CHESTERFIELD COUNTY, Va. -- A new Chesterfield County school will open its doors this month. The Chesterfield Recovery Academy (CRA), based at the county's Career and Technical Center on Hull Street Road, is designed to help high school students living with drug addiction.
Classes are scheduled to start on Aug. 22 and officials said the first group will consist of up to 25 students, with the ability to expand to 50.
Students can come from any of the school districts within Region 1 and Chesterfield County Public Schools (CCPS) Superintendent Dr. Merv Daugherty said they have reached out to all CCPS high school principals and superintendents of the other districts to let them know enrollment is open.
"We can teach any program, any course that you're offered in the state," said Daugherty.
To qualify, students have to have been clean from drugs for at least 30 days and gone through some sort of treatment program.
Daugherty said the concept of a recovery high school has long been a passion of his and was working on one in Delaware before taking the job with CCPS.
"We've been very blessed and there's a lot of people to thank," added Daugherty. "This is just step one in the journey. We really are going to start working hard now to make sure our students are successful, get them in here, let them see they can be successful academically, they can be successful at a job, and that's our goal."
Among those who worked to make it a reality was former CCPS School Board member and current state delegate Carrie Coyner.
"It's really easy to say it's people not like my kids or not like my spouse or not like my neighbor, but it really is," said Del. Coyner (R - 62nd District), who spoke of visits to Chesterfield's jail and speaking with those suffering from addiction, including former classmates, and their journey. "Almost every person suffering from the disease of addiction will tell you something happened in middle school or high school and they wish someone had noticed or intervened or they wished they could have had more help."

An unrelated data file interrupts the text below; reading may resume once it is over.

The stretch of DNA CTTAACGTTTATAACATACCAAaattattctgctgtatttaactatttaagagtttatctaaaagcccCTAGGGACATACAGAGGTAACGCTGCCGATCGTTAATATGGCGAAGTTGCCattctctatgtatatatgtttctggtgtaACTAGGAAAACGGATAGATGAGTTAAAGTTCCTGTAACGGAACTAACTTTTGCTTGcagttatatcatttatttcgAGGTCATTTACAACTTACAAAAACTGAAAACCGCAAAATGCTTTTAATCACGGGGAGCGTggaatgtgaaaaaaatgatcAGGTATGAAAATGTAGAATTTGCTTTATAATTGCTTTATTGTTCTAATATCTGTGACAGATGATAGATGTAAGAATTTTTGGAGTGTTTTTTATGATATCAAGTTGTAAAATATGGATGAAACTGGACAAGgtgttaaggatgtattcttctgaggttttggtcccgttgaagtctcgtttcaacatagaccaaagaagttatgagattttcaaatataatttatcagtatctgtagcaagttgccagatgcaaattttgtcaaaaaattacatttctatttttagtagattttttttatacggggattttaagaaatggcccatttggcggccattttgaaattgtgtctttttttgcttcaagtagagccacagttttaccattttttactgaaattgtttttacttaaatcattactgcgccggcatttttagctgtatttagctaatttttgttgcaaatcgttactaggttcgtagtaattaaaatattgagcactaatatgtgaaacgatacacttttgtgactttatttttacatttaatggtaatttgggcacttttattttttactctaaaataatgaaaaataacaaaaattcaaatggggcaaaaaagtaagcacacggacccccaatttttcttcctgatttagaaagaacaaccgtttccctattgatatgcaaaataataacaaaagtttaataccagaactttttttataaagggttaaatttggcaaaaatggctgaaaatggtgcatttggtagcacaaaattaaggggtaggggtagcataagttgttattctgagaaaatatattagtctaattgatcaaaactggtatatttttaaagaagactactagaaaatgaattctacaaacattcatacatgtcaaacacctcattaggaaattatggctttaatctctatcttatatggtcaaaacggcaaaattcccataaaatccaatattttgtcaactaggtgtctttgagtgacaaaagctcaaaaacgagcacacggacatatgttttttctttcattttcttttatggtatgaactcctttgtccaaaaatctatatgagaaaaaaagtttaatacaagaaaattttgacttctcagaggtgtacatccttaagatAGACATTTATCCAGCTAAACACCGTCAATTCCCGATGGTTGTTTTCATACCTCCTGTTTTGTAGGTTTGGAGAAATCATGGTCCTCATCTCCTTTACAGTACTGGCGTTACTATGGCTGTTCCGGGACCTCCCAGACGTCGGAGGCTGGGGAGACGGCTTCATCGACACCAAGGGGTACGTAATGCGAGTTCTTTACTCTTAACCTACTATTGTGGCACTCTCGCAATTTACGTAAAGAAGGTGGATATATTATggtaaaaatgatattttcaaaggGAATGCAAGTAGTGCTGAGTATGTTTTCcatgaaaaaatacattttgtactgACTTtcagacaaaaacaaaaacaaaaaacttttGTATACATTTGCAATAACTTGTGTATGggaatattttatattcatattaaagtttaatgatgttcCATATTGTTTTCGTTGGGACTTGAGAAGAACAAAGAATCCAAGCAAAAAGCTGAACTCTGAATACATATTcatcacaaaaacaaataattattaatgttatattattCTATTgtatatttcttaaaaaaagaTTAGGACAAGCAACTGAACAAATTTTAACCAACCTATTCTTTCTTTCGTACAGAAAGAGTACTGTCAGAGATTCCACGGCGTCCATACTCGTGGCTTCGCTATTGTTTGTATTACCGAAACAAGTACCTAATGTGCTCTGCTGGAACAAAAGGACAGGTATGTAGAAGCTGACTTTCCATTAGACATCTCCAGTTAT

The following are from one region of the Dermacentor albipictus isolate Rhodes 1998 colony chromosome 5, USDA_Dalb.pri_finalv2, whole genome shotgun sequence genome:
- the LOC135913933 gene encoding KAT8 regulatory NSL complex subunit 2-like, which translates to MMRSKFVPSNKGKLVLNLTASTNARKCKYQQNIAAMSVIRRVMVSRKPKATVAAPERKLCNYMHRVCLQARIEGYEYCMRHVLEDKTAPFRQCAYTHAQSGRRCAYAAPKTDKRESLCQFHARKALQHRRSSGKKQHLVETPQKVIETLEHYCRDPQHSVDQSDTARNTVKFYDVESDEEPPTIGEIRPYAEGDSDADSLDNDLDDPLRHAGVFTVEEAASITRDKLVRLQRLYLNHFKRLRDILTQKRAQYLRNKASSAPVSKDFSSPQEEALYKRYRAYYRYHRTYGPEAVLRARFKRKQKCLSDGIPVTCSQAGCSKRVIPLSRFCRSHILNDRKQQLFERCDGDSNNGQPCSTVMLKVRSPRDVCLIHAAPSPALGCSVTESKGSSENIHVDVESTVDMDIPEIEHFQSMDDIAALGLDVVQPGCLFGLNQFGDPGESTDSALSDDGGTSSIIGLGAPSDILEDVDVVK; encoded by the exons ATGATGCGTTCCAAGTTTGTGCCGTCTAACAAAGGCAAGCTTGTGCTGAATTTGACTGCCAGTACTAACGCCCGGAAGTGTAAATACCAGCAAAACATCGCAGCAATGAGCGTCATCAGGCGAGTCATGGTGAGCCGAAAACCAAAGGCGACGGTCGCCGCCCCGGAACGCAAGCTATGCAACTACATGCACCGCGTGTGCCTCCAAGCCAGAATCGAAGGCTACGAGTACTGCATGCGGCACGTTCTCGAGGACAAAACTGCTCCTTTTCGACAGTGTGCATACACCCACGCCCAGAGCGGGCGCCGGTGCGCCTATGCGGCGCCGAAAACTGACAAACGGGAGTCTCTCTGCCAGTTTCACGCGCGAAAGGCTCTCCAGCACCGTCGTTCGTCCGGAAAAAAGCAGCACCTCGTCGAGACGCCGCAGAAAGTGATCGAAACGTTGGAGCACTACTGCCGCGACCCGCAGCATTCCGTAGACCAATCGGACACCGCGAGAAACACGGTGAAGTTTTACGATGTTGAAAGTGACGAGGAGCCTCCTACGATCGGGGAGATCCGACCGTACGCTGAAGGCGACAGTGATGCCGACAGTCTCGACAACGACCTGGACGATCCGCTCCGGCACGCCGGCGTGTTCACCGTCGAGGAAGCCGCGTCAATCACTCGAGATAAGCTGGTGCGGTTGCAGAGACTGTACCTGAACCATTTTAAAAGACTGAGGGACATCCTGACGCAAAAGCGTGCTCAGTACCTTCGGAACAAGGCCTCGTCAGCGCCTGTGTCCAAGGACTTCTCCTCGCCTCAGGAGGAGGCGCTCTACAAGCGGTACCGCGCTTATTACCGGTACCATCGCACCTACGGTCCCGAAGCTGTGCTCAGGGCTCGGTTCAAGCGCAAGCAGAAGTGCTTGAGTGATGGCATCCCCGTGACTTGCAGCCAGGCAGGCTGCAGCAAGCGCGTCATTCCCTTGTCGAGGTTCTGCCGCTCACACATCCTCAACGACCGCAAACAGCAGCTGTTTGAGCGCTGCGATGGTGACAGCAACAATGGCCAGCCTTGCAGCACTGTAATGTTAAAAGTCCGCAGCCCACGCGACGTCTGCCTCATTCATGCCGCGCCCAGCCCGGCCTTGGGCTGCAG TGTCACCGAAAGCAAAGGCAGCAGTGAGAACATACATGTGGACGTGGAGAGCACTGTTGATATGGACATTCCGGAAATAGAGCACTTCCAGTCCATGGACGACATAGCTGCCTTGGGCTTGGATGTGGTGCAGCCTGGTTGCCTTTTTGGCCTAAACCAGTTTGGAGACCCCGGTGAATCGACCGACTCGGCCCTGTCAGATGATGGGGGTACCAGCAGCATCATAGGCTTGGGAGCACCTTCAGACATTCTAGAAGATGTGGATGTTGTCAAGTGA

Leading the efforts at the school itself will be Justin Savoy, who said he worked in the mental health and substance abuse field before becoming a teacher.
Savoy said his goal is to get kids back on track.
"It's not to treat you different, it's not to say you're different than everybody else, or the stigma. It's basically to help you get back to who you were before," said Savoy.
Savoy said all of the students, regardless of grade level, will learn in the same room and have the same hours as a regular school.
"And then they'll have time to work on individual or group counseling. So, it'll be a mixture between, like, outpatient therapy and a traditional school," added Savoy.
Savoy said they will also provide career and internship guidance to students and said each student's stay will differ, depending on their academics and recovery, with some returning to their original school, while others could finish their high school education at CRA.
School officials said they hoped to serve as a model for others to replicate in Virginia and across the country. Daugherty said if they can save even just one child, it will be worth it.
"Our goal is to make sure they know people care about them and we want them to be successful and to remember, just because you make a mistake, doesn't end your dreams," said Daugherty.
Families interested in enrolling in the school can find the form to do so here.
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